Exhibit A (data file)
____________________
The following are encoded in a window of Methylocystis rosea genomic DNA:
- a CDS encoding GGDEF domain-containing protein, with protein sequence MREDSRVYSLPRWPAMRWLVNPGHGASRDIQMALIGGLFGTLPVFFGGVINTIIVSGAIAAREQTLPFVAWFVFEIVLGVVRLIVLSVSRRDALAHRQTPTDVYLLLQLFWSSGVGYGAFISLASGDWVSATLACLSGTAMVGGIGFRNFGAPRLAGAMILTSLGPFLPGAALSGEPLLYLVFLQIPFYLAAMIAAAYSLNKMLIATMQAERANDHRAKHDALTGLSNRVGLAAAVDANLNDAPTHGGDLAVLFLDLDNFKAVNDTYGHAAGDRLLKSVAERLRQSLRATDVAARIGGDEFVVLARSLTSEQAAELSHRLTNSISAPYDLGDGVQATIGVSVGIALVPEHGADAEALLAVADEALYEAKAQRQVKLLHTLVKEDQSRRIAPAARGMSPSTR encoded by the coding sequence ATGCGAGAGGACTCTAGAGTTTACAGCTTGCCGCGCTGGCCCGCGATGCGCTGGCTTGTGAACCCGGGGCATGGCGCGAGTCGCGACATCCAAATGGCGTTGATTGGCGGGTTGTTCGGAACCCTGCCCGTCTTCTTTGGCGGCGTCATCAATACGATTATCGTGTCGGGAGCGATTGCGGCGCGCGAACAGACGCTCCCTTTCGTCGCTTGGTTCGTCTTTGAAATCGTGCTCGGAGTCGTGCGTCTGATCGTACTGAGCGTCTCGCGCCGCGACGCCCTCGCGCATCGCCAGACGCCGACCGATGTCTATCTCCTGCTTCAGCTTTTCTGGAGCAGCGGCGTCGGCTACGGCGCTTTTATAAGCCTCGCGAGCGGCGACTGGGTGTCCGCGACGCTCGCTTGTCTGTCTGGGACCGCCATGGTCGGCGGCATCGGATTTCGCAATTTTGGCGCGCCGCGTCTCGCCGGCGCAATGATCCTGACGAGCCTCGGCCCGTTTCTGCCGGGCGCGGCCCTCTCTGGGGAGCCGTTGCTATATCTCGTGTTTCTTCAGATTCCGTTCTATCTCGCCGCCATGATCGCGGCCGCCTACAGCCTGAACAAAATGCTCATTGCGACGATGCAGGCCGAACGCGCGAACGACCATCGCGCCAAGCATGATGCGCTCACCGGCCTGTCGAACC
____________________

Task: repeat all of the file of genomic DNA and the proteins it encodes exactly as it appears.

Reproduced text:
The following are encoded in a window of Methylocystis rosea genomic DNA:
- a CDS encoding GGDEF domain-containing protein, with protein sequence MREDSRVYSLPRWPAMRWLVNPGHGASRDIQMALIGGLFGTLPVFFGGVINTIIVSGAIAAREQTLPFVAWFVFEIVLGVVRLIVLSVSRRDALAHRQTPTDVYLLLQLFWSSGVGYGAFISLASGDWVSATLACLSGTAMVGGIGFRNFGAPRLAGAMILTSLGPFLPGAALSGEPLLYLVFLQIPFYLAAMIAAAYSLNKMLIATMQAERANDHRAKHDALTGLSNRVGLAAAVDANLNDAPTHGGDLAVLFLDLDNFKAVNDTYGHAAGDRLLKSVAERLRQSLRATDVAARIGGDEFVVLARSLTSEQAAELSHRLTNSISAPYDLGDGVQATIGVSVGIALVPEHGADAEALLAVADEALYEAKAQRQVKLLHTLVKEDQSRRIAPAARGMSPSTR encoded by the coding sequence ATGCGAGAGGACTCTAGAGTTTACAGCTTGCCGCGCTGGCCCGCGATGCGCTGGCTTGTGAACCCGGGGCATGGCGCGAGTCGCGACATCCAAATGGCGTTGATTGGCGGGTTGTTCGGAACCCTGCCCGTCTTCTTTGGCGGCGTCATCAATACGATTATCGTGTCGGGAGCGATTGCGGCGCGCGAACAGACGCTCCCTTTCGTCGCTTGGTTCGTCTTTGAAATCGTGCTCGGAGTCGTGCGTCTGATCGTACTGAGCGTCTCGCGCCGCGACGCCCTCGCGCATCGCCAGACGCCGACCGATGTCTATCTCCTGCTTCAGCTTTTCTGGAGCAGCGGCGTCGGCTACGGCGCTTTTATAAGCCTCGCGAGCGGCGACTGGGTGTCCGCGACGCTCGCTTGTCTGTCTGGGACCGCCATGGTCGGCGGCATCGGATTTCGCAATTTTGGCGCGCCGCGTCTCGCCGGCGCAATGATCCTGACGAGCCTCGGCCCGTTTCTGCCGGGCGCGGCCCTCTCTGGGGAGCCGTTGCTATATCTCGTGTTTCTTCAGATTCCGTTCTATCTCGCCGCCATGATCGCGGCCGCCTACAGCCTGAACAAAATGCTCATTGCGACGATGCAGGCCGAACGCGCGAACGACCATCGCGCCAAGCATGATGCGCTCACCGGCCTGTCGAACC